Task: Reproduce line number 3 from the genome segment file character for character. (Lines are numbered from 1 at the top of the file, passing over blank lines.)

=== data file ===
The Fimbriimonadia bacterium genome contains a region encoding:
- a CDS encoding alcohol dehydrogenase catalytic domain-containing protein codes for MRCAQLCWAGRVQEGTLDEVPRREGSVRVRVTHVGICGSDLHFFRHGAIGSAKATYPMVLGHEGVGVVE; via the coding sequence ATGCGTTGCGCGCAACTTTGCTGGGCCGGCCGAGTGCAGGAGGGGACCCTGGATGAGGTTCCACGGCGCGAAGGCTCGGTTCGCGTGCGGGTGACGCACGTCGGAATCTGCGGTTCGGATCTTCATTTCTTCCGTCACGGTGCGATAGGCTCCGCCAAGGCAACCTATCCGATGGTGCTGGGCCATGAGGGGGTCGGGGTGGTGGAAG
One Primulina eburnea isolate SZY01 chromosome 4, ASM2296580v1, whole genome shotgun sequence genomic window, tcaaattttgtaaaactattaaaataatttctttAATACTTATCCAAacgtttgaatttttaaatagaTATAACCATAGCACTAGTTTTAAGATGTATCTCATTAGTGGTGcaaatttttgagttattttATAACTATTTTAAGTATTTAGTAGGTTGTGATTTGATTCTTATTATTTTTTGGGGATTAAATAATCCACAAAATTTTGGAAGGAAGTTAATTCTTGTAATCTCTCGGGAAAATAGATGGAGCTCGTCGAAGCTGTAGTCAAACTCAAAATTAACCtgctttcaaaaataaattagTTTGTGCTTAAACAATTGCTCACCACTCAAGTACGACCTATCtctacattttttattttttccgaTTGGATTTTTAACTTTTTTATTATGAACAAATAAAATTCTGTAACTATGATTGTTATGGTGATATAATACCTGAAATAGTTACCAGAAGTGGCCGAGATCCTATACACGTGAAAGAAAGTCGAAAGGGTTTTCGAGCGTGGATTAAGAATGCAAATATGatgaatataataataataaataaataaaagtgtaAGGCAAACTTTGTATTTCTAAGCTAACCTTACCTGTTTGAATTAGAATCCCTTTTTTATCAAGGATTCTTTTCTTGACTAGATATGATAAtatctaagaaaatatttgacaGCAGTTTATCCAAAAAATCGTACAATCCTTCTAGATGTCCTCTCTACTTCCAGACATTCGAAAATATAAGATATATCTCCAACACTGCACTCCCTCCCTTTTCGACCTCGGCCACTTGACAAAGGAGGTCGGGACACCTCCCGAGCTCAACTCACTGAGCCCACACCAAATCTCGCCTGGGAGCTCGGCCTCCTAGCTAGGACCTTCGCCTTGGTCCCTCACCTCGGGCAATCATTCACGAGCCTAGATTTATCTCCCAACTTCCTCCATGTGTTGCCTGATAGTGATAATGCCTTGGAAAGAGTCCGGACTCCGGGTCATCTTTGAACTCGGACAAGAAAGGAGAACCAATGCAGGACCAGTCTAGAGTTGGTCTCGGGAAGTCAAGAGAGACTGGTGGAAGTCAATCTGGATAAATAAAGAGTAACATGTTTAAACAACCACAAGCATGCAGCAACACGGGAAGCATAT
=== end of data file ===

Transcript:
One Primulina eburnea isolate SZY01 chromosome 4, ASM2296580v1, whole genome shotgun sequence genomic window, tcaaattttgtaaaactattaaaataatttctttAATACTTATCCAAacgtttgaatttttaaatagaTATAACCATAGCACTAGTTTTAAGATGTATCTCATTAGTGGTGcaaatttttgagttattttATAACTATTTTAAGTATTTAGTAGGTTGTGATTTGATTCTTATTATTTTTTGGGGATTAAATAATCCACAAAATTTTGGAAGGAAGTTAATTCTTGTAATCTCTCGGGAAAATAGATGGAGCTCGTCGAAGCTGTAGTCAAACTCAAAATTAACCtgctttcaaaaataaattagTTTGTGCTTAAACAATTGCTCACCACTCAAGTACGACCTATCtctacattttttattttttccgaTTGGATTTTTAACTTTTTTATTATGAACAAATAAAATTCTGTAACTATGATTGTTATGGTGATATAATACCTGAAATAGTTACCAGAAGTGGCCGAGATCCTATACACGTGAAAGAAAGTCGAAAGGGTTTTCGAGCGTGGATTAAGAATGCAAATATGatgaatataataataataaataaataaaagtgtaAGGCAAACTTTGTATTTCTAAGCTAACCTTACCTGTTTGAATTAGAATCCCTTTTTTATCAAGGATTCTTTTCTTGACTAGATATGATAAtatctaagaaaatatttgacaGCAGTTTATCCAAAAAATCGTACAATCCTTCTAGATGTCCTCTCTACTTCCAGACATTCGAAAATATAAGATATATCTCCAACACTGCACTCCCTCCCTTTTCGACCTCGGCCACTTGACAAAGGAGGTCGGGACACCTCCCGAGCTCAACTCACTGAGCCCACACCAAATCTCGCCTGGGAGCTCGGCCTCCTAGCTAGGACCTTCGCCTTGGTCCCTCACCTCGGGCAATCATTCACGAGCCTAGATTTATCTCCCAACTTCCTCCATGTGTTGCCTGATAGTGATAATGCCTTGGAAAGAGTCCGGACTCCGGGTCATCTTTGAACTCGGACAAGAAAGGAGAACCAATGCAGGACCAGTCTAGAGTTGGTCTCGGGAAGTCAAGAGAGACTGGTGGAAGTCAATCTGGATAAATAAAGAGTAACATGTTTAAACAACCACAAGCATGCAGCAACACGGGAAGCATAT